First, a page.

The other day my daughter, my infant son, and I were doing the grocery shopping and there was a fella sampling “local sausage.” My daughter will try anything that’s being sampled. (Probably not a good sign for her future I guess) and I was feeling curious so I stopped and asked the guy about his sausage.
He told me the pork was antibiotic free etc. “Healthy, happy pigs?” I asked. He said yes. “Excellent.” And my daughter tried a piece. “Happy pigs make yummy sausage.” I said. My daughter added, “and bacon.” That’s my girl.
I asked if the pigs were local and he said no – there aren’t a lot of local places to raise pigs (I couldn’t agree less) but that these were from Quebec. “Ah oui, bilingual pigs” and continued in my faux french accent. We all started to giggle except, of course, for my daughter, whose eyes rolled into the back of her heads.
This continued for some time and once the kid was thoroughly embarrassed, I bought the sausage and how glad I am because it made for a lovely meal on St. Patrick’s Day. I give you my French Canadian version of the UK classic, bangers and mash….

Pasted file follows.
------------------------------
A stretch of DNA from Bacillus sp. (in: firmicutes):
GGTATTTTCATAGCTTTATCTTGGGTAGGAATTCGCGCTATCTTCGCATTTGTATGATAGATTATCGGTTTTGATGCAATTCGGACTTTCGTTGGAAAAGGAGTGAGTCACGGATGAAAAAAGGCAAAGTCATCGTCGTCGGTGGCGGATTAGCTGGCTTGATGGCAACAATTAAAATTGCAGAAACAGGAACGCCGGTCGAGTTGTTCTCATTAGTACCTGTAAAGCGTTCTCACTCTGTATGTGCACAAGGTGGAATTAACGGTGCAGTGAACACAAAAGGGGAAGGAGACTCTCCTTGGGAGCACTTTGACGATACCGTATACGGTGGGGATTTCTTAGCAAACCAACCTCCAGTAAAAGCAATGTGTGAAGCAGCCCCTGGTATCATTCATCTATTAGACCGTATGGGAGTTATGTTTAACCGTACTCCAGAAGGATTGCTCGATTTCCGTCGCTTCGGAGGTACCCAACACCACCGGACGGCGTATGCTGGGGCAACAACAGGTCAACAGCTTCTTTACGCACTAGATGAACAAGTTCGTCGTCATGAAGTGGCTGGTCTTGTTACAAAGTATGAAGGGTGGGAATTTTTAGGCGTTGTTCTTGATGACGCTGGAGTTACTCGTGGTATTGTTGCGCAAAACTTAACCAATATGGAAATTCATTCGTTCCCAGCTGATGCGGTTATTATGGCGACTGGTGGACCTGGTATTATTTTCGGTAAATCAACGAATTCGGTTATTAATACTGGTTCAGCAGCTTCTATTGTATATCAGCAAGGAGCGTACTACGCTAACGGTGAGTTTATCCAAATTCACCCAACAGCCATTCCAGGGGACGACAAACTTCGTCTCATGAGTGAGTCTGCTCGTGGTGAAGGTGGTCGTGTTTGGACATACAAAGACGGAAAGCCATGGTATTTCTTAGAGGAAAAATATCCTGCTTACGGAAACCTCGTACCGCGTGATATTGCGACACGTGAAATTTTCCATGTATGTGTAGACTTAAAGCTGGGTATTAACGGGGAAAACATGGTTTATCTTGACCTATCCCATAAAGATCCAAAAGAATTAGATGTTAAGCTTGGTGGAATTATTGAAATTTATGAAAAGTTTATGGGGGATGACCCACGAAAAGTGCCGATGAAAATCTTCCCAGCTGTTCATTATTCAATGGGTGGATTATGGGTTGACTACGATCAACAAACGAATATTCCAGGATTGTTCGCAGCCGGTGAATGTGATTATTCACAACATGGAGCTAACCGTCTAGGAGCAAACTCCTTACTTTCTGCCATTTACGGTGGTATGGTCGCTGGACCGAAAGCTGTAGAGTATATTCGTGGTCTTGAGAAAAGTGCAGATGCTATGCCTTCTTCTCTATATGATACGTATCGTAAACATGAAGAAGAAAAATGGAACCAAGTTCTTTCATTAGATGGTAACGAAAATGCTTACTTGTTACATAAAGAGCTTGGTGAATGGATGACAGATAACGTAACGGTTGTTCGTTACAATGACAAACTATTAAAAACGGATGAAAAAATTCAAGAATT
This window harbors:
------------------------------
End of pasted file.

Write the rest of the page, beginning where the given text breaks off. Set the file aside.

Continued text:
St. Patty's Bangers and Mash with Dijon Sauce
What you need:
- Olive Oil
- 4-6 Quality Sausages, preferably from healthy, happy French Canadian pigs.
- 1 yellow onion sliced
- 1 tbsp dijon mustard
- 1 tbsp organic butter (optional)
- 1 tbsp unbleached flour or gluten free flour blend
- 1 1/2 cups chicken stock
- Salt to taste
- 3 -4 Russet Potatoes peeled cut into large chunks
- 3 tbsp organic butter
- 1/4 cup or more milk of choice
- Salt and Pepper
How you make it:
- Put the cut up potatoes in a pot of salted water. Bring to a rolling boil and then turn the heat to a med/high. Cook until fork tender. Meanwhile, start on the sausages and sauce.
- Oil and heat a grill pan. Place the Sausages on heated grill and cook, turning occasionally, until cooked through.
- Pour the fat from the grill pan into a separate pan. If there isn't enough fat, you may need to add some butter. Add the onions and cook over medium low heat until onions are soft and brown and translucent. Remove the onions to a separate bowl.
- Add additional butter if you need more fat in the pan. Add the flour and dijon mustard and whisk and cook. Slowly add the chicken stock and reduce down to a sauce consistency. Add salt if needed.
- Once potatoes are fork tender, drain them. Add the butter while the potatoes are still hot and mash them with a potato masher. Add milk slowly and mix until it reaches the desired consistency. Season to taste.
- Put a nice scoop of mash on the plate. Put the sausage over the mash and top with some onions and sauce. I served this with some sauteed spinach so as to make sure there was something green on the plate for health and festiveness.
- Nom nom mom.